I was orphaned at 14 and went to live with my sister and her family. Her husband was the first sexaholic in my life.  I was very needy, fragile, and impressionable. I soaked up any attention I could get and learned attitudes in this unhealthy environment that stayed with me as I grew up. What I believed in my teenage years was that women were responsible for meeting all of men’s needs. I also learned that men’s most important need was for sex. I thought my needs were not important, because I was told I was selfish if I voiced them. If I could not meet the needs of others, I thought I was a “failure” and “unlovable.” These unhealthy beliefs caused me to seek out equally unhealthy, often sexaholic, partners when I began dating.

At age 18, my unhealthy world view led me to place myself in a situation in which I was raped. I was unable to report the crime or ask for help in dealing with its effects. In my thinking, it was my fault that it happened and my needs were inconsequential. My life was overshadowed by fear and loneliness, and I felt worthless.

Read more

Spiritual Awakening

Working the Steps has given each of us spiritual awakenings, some dramatic and some so gradual they can only be seen through hindsight, yet our experiences have much in common. We can now do what we had previously been unable to do on our own. We have been transformed through accepting the help of a Higher Power, a previously underused source of strength. We have experienced the freedom of knowing that God’s help is always within reach. We have reached a new level of honesty, inner peace and love. Working the Steps has given us conscious contact with God and a rebirth of our own spirit. Living the Steps has given us new purpose, and we find that we are much more able to accept each challenge we may face as an opportunity for further growth. Practicing our program outside of S-Anon meetings can be difficult at times, but when we extend these spiritual principles into our daily lives, we enjoy a growing emotional maturity and become aware of even more spiritual awakenings. Using the principles of the Twelve Steps, we find that we can detach where we previously were obsessed. We develop compassion for those we had found unlovable. We respect ourselves. We are able to do what we never had been able to do before. We learn to assume our responsibilities and let others do the same. We know that whatever comes, our program and our Higher Power will help us to live fully and deal with problems as they arise. The gifts of the S-Anon program are truly ours.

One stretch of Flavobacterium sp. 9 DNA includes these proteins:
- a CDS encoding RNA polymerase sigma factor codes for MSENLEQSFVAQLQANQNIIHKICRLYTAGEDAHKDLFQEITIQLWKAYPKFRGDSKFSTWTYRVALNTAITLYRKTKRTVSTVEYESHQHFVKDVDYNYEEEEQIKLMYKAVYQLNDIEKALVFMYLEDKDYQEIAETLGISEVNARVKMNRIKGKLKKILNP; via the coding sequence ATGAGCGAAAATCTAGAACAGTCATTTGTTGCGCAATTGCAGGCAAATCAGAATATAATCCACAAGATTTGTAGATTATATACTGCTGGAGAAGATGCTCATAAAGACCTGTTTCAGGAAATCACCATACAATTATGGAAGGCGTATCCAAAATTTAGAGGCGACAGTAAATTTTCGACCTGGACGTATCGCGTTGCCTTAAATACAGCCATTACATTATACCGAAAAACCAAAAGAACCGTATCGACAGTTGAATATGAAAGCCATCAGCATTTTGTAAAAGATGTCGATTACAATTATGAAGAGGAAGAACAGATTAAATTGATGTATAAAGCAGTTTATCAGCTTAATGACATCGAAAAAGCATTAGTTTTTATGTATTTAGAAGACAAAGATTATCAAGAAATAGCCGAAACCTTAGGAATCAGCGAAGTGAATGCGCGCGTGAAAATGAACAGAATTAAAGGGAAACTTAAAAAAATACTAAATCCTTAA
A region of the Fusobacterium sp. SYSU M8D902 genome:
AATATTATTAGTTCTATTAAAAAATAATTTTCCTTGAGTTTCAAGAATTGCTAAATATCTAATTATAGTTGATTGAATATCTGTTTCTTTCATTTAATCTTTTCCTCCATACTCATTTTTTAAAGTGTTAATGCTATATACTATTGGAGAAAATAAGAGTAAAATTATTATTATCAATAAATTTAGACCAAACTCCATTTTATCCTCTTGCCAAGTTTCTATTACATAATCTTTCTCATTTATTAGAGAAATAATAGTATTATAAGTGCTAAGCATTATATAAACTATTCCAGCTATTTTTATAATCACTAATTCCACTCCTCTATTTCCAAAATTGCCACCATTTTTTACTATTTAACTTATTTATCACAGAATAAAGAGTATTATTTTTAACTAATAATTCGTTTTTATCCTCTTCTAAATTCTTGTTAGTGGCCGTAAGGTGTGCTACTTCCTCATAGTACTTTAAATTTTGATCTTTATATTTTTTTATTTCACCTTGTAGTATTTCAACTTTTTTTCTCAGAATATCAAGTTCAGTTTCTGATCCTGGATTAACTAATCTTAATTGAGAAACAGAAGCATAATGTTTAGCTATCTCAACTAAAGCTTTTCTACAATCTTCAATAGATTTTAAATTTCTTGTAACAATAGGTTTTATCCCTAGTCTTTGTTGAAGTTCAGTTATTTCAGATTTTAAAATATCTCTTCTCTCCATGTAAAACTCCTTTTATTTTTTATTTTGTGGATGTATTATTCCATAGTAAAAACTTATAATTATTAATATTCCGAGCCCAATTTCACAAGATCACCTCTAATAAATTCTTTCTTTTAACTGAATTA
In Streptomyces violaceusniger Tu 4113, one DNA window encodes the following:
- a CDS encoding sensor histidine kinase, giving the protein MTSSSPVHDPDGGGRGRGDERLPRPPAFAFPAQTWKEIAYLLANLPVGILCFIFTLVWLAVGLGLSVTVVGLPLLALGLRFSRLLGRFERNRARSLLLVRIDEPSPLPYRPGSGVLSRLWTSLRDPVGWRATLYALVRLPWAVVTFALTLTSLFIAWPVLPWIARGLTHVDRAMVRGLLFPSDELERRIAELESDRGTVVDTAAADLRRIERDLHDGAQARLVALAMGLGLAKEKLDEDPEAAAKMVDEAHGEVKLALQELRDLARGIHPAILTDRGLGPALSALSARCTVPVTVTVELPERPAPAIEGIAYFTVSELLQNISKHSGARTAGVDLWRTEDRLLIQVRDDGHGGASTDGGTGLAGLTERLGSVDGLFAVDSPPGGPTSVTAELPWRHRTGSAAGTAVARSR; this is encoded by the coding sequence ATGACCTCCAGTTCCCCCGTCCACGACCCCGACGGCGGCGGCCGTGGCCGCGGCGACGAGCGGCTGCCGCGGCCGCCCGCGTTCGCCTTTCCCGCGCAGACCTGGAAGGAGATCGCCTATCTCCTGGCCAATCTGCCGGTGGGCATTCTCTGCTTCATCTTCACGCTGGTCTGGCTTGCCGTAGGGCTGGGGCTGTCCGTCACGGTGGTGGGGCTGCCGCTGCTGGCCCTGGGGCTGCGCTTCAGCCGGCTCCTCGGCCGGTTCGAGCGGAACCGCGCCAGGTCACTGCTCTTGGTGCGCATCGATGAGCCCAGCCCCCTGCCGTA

Reprinted from S-Anon Twelve Steps, pages 151-152.

Becoming Self-Supporting

I used to look to my husband to take care of all my needs, but through my working my program, I have seen that I need to grow up and take responsibility for myself. I have learned to lean on my Higher Power, surrender my sexaholic husband, and focus on improving myself. I know we both have a Higher Power with whom we can work and grow. Taking responsibility for me is critical for my health and welfare, because my husband is still active in his sexaholism. I work to keep the focus on myself by applying the principle of self-support from Tradition Seven.

I am working on taking better care of my responsibilities, such as earning the money I need, paying my own bills, managing my time, dealing with my own frustrations and stress, making recovery connections, and taking care of my physical needs. I am gentle with myself, and I connect with friends in recovery and others who help to nurture me. As a result of being more self-supporting, I spend less time being resentful toward my husband for
not meeting my needs. As I have worked Tradition Seven in my life, I have found that I have lightened up, have reconnected with my creativity, and am having more fun. These are some of the gifts I’ve received by becoming self-supporting.


Reprinted from S-Anon’s Reflections of Hope, page 237.